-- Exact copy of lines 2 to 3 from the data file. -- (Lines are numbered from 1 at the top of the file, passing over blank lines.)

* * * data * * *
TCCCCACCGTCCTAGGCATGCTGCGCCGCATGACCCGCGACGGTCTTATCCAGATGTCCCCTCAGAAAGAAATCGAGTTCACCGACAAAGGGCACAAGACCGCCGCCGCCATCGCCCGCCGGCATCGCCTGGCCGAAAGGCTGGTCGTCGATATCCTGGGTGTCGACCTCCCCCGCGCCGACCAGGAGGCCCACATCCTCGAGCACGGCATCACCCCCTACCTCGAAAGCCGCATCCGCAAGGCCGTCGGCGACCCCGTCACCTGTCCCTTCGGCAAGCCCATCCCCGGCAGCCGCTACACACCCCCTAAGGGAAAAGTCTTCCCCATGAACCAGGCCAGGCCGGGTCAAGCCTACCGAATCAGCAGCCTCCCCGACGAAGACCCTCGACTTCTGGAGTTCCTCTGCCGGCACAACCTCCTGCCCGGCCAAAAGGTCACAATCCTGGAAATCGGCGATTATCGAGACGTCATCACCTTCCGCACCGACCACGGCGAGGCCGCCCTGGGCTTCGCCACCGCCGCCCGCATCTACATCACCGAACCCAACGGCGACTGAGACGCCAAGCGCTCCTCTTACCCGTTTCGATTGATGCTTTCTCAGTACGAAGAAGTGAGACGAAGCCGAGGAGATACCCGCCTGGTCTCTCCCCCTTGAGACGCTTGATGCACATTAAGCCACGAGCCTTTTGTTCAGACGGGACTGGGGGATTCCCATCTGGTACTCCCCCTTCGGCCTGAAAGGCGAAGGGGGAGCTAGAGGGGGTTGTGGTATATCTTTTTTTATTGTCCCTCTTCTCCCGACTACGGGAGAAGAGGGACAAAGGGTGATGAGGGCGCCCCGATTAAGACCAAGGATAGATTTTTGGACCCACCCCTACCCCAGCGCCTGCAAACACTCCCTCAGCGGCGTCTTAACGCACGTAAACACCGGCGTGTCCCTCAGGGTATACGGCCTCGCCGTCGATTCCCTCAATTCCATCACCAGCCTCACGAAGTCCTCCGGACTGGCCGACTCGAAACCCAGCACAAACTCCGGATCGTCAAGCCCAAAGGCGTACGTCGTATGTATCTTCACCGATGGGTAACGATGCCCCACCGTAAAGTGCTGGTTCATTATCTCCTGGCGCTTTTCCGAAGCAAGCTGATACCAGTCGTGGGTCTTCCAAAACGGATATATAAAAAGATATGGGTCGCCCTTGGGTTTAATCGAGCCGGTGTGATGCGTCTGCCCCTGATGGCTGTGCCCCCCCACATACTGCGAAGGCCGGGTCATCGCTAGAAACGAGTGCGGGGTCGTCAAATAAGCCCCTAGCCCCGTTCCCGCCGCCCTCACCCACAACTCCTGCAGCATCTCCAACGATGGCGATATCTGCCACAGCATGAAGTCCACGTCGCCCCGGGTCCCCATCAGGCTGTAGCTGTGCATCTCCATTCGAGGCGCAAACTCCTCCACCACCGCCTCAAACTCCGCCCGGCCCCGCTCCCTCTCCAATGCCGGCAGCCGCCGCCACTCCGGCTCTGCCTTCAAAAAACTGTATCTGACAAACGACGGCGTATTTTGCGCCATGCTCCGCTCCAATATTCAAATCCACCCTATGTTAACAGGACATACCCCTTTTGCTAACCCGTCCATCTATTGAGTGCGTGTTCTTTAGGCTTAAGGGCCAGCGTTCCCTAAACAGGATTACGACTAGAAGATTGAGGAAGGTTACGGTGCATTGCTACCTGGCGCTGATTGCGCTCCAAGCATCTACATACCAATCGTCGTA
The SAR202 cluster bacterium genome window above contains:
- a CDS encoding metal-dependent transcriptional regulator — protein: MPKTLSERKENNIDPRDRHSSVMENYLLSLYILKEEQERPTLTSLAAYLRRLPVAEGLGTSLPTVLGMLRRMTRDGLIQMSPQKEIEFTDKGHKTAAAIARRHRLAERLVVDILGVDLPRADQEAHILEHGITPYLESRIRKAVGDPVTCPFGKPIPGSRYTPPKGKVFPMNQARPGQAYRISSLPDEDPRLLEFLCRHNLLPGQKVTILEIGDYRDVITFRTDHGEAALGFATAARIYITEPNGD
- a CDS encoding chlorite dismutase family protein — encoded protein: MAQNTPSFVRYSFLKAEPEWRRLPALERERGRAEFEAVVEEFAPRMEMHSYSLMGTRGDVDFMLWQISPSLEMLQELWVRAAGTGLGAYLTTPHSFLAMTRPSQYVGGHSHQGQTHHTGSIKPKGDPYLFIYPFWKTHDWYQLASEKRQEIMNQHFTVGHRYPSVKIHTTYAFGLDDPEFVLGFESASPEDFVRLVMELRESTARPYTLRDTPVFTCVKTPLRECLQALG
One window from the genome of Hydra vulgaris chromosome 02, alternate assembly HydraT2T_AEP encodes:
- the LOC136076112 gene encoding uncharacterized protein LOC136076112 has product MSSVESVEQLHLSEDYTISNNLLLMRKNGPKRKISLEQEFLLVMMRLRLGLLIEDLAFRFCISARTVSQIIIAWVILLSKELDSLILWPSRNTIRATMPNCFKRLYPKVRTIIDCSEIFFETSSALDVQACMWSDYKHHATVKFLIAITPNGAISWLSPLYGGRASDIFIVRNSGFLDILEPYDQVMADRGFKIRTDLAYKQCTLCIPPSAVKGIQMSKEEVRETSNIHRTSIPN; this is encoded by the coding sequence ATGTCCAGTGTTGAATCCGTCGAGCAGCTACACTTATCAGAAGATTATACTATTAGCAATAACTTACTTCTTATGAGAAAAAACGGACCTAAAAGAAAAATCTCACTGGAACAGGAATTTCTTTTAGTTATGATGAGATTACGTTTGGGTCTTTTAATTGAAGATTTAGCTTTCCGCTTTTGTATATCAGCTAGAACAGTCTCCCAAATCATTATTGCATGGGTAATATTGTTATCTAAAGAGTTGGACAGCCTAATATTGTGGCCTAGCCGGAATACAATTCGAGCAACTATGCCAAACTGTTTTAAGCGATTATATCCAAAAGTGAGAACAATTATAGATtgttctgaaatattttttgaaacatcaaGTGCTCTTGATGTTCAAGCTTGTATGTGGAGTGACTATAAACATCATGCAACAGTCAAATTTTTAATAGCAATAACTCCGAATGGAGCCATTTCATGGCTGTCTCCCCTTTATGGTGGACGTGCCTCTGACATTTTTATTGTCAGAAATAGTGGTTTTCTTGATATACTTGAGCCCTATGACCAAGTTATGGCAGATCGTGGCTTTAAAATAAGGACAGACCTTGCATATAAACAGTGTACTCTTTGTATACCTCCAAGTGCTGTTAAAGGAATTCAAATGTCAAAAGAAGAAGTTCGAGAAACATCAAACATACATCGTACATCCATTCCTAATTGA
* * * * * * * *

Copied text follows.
The SAR202 cluster bacterium genome window above contains:
- a CDS encoding metal-dependent transcriptional regulator — protein: MPKTLSERKENNIDPRDRHSSVMENYLLSLYILKEEQERPTLTSLAAYLRRLPVAEGLGTSLPTVLGMLRRMTRDGLIQMSPQKEIEFTDKGHKTAAAIARRHRLAERLVVDILGVDLPRADQEAHILEHGITPYLESRIRKAVGDPVTCPFGKPIPGSRYTPPKGKVFPMNQARPGQAYRISSLPDEDPRLLEFLCRHNLLPGQKVTILEIGDYRDVITFRTDHGEAALGFATAARIYITEPNGD